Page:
The report further stated that AIG is “unique in its outsourcing approach to committing cybercrimes. ... For example, Ransomware-as-a-Service organised crime campaigns can involve multiple threat actors—each getting a cut of any extorted lucre or digital assets stolen. What makes AIG different is it outsources specific aspects of an attack to ‘mercenaries’, who have no further involvement in an attack. ... only AIG administrators and the group’s leader—dubbed Mr. Eagle—know fully what the campaign will be and outsource isolated tasks to hired guns based on their skillsets”.
Journalists have been targeted before but not like this. How do these cyber mercenaries attack a journalist or a dissident activist? The attacks typically involve some type of social engineering to lower the guard of targets to coax them to download and execute various malicious payloads onto their personal digital devices, the researchers said. The ways to attract a gullible journalist include emails and messages sent via various social media platforms on topics related to their areas of focus or specialisation, political or otherwise.
“In various instances, the attackers would lie low after posting malware infection. This would enable them to gain persistence on a recipient’s network and help them conduct lateral network reconnaissance and propagate additional malware infections within the target’s network. Secondary tactics included tracking or surveilling journalists.”
Proofpoint said that adversaries or hackers used web beacons planted on journalists’ devices to carry out surveillance. While the latest report tracks some of the most recent activities against journalists, targeting this group of individuals certainly is not novel given the type of information they know when it comes to political and socio-economic issues, the researchers noted.
“APT actors, regardless of their state affiliation, have and will likely always have the mandate to target journalists and media organisations and will use associated personas to further their objectives and collection priorities,” they wrote. Moreover, this focus on media by APTs is unlikely to ever wane, which should inspire journalists to do everything they can to secure their communications and sensitive data, they said.
The researchers at Proofpoint delved deep into these attacks on journalists. Some of the examples they wrote about included the targeting of media personnel in Southeast Asia with emails containing a malicious Royal Road RTF attachment. If opened, the attachment would “install and execute Chinoxy malware—a backdoor that is used to gain persistence on a victim’s machine”. Early this year, a US-based media organisation was the target of phishing attacks that appeared to offer job opportunities from reputable companies to journalists. The attack was reminiscent of a similar one against engineers that the same group of cyber criminals had mounted in 2021.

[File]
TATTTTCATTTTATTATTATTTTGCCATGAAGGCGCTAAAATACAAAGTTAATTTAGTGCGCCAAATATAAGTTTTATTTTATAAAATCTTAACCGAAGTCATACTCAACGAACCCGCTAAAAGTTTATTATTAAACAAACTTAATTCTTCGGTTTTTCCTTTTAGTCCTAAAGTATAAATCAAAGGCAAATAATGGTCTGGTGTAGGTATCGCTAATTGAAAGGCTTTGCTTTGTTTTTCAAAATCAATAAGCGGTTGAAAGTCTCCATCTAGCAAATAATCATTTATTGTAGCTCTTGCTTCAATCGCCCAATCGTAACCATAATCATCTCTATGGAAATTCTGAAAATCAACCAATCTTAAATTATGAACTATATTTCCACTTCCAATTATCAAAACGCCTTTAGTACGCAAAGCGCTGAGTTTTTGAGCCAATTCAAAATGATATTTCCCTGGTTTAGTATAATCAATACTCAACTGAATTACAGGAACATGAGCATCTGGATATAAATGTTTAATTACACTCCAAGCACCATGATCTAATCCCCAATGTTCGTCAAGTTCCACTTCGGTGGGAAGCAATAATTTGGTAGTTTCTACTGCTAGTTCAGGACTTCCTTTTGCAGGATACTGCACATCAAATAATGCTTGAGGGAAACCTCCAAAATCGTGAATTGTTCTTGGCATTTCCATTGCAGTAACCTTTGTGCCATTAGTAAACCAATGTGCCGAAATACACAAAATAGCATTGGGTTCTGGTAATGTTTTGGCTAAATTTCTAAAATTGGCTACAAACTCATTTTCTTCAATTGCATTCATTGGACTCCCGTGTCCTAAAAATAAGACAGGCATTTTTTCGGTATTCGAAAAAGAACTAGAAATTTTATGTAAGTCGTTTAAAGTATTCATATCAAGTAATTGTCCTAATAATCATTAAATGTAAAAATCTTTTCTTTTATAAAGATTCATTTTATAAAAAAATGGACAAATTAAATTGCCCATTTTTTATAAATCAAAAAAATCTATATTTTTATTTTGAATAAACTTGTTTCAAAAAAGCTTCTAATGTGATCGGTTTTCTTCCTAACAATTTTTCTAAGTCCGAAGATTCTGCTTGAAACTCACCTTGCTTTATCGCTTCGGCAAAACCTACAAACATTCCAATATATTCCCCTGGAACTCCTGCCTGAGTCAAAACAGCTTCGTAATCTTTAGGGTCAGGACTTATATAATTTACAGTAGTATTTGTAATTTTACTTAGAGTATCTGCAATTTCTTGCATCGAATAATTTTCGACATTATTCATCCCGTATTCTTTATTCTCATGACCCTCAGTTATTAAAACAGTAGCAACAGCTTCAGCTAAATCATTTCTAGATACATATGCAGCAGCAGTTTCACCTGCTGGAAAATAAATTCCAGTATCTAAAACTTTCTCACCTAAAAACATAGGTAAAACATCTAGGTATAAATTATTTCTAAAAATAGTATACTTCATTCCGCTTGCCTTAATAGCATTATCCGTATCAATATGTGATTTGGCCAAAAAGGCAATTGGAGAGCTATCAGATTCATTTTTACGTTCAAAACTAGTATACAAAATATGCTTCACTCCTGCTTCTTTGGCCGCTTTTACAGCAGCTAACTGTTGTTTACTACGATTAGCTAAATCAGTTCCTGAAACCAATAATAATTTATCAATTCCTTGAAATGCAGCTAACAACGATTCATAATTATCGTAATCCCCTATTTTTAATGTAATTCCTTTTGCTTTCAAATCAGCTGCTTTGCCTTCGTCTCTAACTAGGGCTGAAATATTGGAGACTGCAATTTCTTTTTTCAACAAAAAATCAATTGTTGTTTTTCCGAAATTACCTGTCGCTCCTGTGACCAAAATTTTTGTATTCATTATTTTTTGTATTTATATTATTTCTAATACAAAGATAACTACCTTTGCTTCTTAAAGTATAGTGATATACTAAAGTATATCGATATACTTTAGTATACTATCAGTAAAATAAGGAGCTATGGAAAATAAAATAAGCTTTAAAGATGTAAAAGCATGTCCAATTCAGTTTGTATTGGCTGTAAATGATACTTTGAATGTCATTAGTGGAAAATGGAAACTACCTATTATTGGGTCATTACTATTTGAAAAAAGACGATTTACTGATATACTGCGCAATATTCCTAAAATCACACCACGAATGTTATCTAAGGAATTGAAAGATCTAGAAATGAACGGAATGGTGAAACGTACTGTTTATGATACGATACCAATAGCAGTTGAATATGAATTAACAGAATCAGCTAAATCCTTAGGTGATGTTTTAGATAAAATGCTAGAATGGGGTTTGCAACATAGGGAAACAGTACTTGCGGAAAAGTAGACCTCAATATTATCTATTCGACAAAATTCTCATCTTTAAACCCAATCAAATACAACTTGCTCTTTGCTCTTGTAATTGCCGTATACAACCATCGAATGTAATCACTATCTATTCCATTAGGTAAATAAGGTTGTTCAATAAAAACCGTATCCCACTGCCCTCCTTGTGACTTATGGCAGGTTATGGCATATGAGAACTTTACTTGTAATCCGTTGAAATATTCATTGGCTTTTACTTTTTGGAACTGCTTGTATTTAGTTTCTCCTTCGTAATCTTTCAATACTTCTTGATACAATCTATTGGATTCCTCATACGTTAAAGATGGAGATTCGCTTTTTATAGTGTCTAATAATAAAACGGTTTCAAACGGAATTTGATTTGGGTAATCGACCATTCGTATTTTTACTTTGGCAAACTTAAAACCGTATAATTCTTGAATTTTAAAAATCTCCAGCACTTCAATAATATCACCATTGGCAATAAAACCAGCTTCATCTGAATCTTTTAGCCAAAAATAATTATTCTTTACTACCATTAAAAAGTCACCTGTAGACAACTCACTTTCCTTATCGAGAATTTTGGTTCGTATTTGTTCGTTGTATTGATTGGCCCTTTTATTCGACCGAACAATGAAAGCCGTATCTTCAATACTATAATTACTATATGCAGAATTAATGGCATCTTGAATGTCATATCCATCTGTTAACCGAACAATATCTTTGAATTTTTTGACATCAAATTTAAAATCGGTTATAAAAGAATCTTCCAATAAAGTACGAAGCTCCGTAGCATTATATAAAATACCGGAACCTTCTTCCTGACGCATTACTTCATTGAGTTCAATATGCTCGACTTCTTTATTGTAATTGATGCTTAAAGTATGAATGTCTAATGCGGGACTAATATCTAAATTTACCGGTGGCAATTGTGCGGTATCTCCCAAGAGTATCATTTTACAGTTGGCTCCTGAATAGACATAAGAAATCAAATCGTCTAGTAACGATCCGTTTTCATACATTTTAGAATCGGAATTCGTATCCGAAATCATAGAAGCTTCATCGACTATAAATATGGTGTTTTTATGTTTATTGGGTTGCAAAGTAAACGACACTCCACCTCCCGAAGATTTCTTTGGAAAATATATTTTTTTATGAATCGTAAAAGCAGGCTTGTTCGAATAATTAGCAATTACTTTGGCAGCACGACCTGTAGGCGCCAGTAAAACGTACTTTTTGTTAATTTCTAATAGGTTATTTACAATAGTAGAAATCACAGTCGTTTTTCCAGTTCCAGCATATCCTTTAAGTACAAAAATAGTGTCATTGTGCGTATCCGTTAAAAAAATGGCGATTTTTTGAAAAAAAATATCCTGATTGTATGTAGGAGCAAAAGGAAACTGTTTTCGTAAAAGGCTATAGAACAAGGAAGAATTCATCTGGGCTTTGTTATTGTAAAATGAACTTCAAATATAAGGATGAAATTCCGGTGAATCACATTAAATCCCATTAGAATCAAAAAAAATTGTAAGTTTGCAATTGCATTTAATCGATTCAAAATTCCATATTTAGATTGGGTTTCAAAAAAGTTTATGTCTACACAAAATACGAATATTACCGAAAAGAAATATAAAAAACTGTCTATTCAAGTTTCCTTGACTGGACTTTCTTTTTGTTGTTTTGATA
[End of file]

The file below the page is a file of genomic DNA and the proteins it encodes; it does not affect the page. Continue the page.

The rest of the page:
“The sites were fraudulent and the URLs were armed to relay identifying information about the computer or device someone was working from to allow the host to keep track of the intended target,” the researchers said. Another example was that of a state-sponsored actor which hid behind the persona of a fake media organisation to deliver malware to public relations personnel for companies located in the United States, Israel and Saudi Arabia.
“Between September 2021 and March 2022, Proofpoint observed campaigns by the prolific threat actor that occurred approximately every two to three weeks,” the researchers said. In one campaign that occurred in March 2022, a cyber criminal firm sent an email with the ironic subject line ‘Iran Cyber War’ that ultimately dropped a remote access trojan on the victims’ machines. “The campaign was seen targeting both individual and group email addresses at a handful of Proofpoint customers involved in energy, media, government and manufacturing,” the researchers added.
“Between September 2021 and March 2022, Proofpoint observed campaigns (run by this threat actor) approximately every two to three weeks. The March 2022 campaign targeted both individual and generic, group email addresses ... (of those) involved in energy, media, government, and manufacturing.”
With individuals and cyber criminal groups involved in hacking and the dark Web becoming active in the Internet world, it would become easier for authoritarian and autocratic governments to target opposition leaders, political dissidents, human rights activists and journalists. These regimes can hire such cyber criminals on the sly without signing any official agreement as they did in the case of Pegasus.
The writer has extensively covered internal security, defence and civil aviation for the Press Trust of India for three decades. Views are personal.